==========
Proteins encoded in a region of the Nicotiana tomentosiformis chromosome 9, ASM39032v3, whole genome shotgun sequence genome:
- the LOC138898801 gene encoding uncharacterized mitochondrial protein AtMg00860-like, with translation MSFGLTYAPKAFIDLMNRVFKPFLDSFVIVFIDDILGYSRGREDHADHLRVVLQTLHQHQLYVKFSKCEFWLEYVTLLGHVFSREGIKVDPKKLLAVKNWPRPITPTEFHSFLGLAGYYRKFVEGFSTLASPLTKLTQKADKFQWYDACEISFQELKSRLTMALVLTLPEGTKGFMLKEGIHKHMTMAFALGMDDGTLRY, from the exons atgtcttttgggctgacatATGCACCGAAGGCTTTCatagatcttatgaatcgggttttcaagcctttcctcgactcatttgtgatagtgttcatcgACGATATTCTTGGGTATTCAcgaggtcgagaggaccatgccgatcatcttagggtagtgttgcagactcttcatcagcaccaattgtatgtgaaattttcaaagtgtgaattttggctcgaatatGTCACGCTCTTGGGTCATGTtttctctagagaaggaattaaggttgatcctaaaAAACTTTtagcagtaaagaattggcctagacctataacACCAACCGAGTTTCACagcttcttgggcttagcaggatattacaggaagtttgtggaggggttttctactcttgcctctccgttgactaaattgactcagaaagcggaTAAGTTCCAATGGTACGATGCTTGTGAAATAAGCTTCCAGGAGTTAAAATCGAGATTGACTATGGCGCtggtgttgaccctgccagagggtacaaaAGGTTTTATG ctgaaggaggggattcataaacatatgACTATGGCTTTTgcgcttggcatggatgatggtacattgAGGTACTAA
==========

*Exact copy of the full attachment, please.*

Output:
Proteins encoded in a region of the Nicotiana tomentosiformis chromosome 9, ASM39032v3, whole genome shotgun sequence genome:
- the LOC138898801 gene encoding uncharacterized mitochondrial protein AtMg00860-like, with translation MSFGLTYAPKAFIDLMNRVFKPFLDSFVIVFIDDILGYSRGREDHADHLRVVLQTLHQHQLYVKFSKCEFWLEYVTLLGHVFSREGIKVDPKKLLAVKNWPRPITPTEFHSFLGLAGYYRKFVEGFSTLASPLTKLTQKADKFQWYDACEISFQELKSRLTMALVLTLPEGTKGFMLKEGIHKHMTMAFALGMDDGTLRY, from the exons atgtcttttgggctgacatATGCACCGAAGGCTTTCatagatcttatgaatcgggttttcaagcctttcctcgactcatttgtgatagtgttcatcgACGATATTCTTGGGTATTCAcgaggtcgagaggaccatgccgatcatcttagggtagtgttgcagactcttcatcagcaccaattgtatgtgaaattttcaaagtgtgaattttggctcgaatatGTCACGCTCTTGGGTCATGTtttctctagagaaggaattaaggttgatcctaaaAAACTTTtagcagtaaagaattggcctagacctataacACCAACCGAGTTTCACagcttcttgggcttagcaggatattacaggaagtttgtggaggggttttctactcttgcctctccgttgactaaattgactcagaaagcggaTAAGTTCCAATGGTACGATGCTTGTGAAATAAGCTTCCAGGAGTTAAAATCGAGATTGACTATGGCGCtggtgttgaccctgccagagggtacaaaAGGTTTTATG ctgaaggaggggattcataaacatatgACTATGGCTTTTgcgcttggcatggatgatggtacattgAGGTACTAA